1. says

    I’ve been reading a book called “Collision Course” about the 1981 air traffic controller strike. The way Reagan handled that was horrible. It set labor relations back for decades. In many ways it still hasn’t recovered. The rank and file state and federal employees are always the chosen scape goats on anti labor “budget hawks”, But there’s always money for a new aircraft carrier, or a stupid wall.

  2. says

    Those comments are all in the vein of “other than that, Mrs Lincoln, did you enjoy the play?” Is there a term for such things? There must be!

  3. whheydt says

    I might have liked Reagan better (as shown in the cartoon) if I hadn’t seen him in action as governor of California before he was president.

    It’s reminiscent of the people who asked me if I was in favor of H. Ross Perot. I replied that I might like him better if I knew less about him. As a programmer, I was all too aware of his practices as head of EDS.

  4. whywhywhy says

    I was just a kid when Reagan was elected and I did not understand why people trusted him to be President. I still don’t get it.

    I never understood my uncles arguing about unions. Almost all were against them and about half of them were in unions. Now they are all retired and the ones who were in unions have a decent retirement that has been protected and supported. The ones who were not in unions have lost their retirement plans. The retirement accounts were raided or gone bankrupt and they have no recourse. They all still like Reagan. So as an adult, I still don’t get it.

  5. says

    My political awakening began with Reagan. I voted Libertarian, as Carter wasn’t to my taste (ow, this sounds familiar now), and didn’t mind Reagan being elected. Then he started saying things. He’d talk along normally, and then say something jaw-droppingly awful, and he wouldn’t notice, and nobody around would notice, and it wouldn’t be remarked upon.

    Later, with the love of a good woman, I became a liberal.

  6. birgerjohansson says

    I assure you, very few in Sweden were taken in by Reagan (apart from the local conservatives).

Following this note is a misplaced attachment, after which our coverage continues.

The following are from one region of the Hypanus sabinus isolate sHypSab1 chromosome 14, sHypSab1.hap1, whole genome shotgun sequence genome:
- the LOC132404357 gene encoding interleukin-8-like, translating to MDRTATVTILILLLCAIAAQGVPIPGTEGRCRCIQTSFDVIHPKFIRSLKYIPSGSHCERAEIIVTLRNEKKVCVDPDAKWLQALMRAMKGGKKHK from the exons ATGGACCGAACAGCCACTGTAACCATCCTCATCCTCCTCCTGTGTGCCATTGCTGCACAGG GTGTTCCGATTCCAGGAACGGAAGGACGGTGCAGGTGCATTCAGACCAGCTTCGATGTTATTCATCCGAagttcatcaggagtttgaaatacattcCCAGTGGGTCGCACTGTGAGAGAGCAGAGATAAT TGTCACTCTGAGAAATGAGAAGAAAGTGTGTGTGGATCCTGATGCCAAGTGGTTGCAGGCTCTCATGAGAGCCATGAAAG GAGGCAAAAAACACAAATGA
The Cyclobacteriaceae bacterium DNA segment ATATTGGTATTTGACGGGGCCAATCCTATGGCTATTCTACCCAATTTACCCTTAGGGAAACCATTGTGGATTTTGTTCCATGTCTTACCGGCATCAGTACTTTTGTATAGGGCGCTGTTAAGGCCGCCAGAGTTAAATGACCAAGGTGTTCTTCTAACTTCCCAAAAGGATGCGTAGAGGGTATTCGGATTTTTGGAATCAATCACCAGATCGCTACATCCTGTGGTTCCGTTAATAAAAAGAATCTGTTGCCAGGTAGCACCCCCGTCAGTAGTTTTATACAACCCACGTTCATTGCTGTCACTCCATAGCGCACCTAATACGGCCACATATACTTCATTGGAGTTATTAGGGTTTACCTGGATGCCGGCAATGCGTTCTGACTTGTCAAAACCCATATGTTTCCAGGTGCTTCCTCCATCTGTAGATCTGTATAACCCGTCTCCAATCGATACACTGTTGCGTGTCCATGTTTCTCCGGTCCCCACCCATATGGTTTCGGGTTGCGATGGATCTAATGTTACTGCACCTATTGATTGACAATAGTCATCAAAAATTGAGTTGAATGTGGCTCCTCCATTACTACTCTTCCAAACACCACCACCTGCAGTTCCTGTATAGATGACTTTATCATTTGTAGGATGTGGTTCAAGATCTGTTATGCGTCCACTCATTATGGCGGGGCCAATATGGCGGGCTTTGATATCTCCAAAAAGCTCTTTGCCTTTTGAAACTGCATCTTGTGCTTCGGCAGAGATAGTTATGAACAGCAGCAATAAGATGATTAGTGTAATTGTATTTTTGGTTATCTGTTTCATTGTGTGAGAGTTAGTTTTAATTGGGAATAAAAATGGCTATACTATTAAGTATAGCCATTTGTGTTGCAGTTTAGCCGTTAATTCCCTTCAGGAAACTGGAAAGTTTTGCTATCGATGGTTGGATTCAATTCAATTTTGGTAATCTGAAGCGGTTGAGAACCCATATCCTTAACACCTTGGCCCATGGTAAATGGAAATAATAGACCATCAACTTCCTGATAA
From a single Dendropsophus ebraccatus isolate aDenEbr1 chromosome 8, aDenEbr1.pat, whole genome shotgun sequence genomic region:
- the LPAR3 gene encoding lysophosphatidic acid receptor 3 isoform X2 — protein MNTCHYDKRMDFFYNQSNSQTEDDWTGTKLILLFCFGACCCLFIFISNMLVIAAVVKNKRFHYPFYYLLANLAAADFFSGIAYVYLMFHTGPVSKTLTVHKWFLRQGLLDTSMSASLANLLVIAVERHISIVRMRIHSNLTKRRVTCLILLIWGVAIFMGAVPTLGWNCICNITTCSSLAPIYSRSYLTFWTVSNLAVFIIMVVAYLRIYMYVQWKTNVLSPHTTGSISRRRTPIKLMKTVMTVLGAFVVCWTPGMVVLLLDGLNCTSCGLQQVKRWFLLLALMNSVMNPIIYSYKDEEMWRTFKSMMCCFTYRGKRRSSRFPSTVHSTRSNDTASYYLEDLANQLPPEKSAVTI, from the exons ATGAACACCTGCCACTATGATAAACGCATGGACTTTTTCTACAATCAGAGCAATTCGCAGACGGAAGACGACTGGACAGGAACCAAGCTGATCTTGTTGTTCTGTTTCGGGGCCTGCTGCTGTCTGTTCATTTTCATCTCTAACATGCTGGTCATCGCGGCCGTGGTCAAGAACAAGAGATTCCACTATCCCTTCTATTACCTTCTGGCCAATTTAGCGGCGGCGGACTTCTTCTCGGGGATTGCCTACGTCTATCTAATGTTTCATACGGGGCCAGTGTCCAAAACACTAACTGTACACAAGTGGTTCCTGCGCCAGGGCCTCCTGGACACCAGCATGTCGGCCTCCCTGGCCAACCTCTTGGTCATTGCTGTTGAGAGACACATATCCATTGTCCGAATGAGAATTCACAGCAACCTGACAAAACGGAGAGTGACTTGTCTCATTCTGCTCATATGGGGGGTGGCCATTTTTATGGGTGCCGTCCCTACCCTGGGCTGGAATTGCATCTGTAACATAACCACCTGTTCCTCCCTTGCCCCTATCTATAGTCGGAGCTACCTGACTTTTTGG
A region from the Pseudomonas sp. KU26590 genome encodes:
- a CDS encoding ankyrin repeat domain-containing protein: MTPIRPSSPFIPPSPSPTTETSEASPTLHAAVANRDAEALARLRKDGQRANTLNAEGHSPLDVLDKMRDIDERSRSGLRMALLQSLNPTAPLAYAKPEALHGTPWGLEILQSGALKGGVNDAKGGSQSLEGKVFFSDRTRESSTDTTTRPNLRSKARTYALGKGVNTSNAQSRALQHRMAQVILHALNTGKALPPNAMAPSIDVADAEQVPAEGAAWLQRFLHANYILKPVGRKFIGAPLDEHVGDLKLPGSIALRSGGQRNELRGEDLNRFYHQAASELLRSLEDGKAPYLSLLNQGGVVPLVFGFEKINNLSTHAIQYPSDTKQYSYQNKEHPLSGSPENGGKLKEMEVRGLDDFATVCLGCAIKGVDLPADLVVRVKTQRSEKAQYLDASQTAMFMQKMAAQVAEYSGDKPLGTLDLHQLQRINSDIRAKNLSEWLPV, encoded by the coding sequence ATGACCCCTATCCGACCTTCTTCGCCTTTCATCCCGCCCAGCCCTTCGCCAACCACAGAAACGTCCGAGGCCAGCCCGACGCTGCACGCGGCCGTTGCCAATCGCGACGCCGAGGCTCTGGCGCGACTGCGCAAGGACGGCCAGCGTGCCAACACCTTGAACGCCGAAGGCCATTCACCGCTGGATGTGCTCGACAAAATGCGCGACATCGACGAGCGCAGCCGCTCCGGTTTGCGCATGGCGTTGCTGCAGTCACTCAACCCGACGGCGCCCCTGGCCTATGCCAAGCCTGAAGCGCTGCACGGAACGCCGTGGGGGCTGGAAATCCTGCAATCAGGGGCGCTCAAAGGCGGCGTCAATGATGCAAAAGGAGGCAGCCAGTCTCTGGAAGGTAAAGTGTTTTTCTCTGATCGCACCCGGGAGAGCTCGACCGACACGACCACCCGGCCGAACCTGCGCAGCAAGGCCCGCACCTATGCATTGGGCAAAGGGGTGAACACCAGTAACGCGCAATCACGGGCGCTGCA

7. says

    There are times I wish there were a Hell. Reagan would get his own circle. The amount of damage that senile fucking cowboy did to this country, this nation’s people, and the entire planet is incalculable.

  8. pilgham says

    He was a senile cowboy. The real problem was the … what was the phrase… corrupt crime family occupying the white house. And every R administration since his has been worse. I had hope in 1992, when Clinton won. I lost it in 2008 when Bush was reelected. Trump is just Bush again, with a revival cast of crooks, racists and morons.

  9. Matt G says

    I thought Ronald Reagan was an idiot until I met George Bush Jr. I thought Bush Jr. was an idiot until I met Sarah Palin. I thought Palin was an idiot until I met Donald Trump. Who’s next, Republicans?

  10. a_ray_in_dilbert_space says

    Matt G.,
    Oh, no. Ronnie was still an idiot. Hell, he was an idiot even before dementia claimed the half-wit he was born with. He was the father of know-nothing Presidents–and paved the way for W and the current occupant.

  11. unclefrogy says

    that comic is exactly right
    and he was never anything but a hollywood cowboy and a company man from the 50’s
    never understood how the christian conservatives went for him and rejected Carter as if was not a christian when carter taught and still teaches Sunday school and actually tries to live a christian life instead of just using pious language (oh now I get it)
    uncle frogy

  12. Oggie. My Favourite Colour is MediOchre says

    Donald Trump is the only example of which I am aware of the slippery slope argument being accurate.

  13. Mrdead Inmypocket says

    It all began with Reagan

    It didn’t, it really didn’t. So young. lol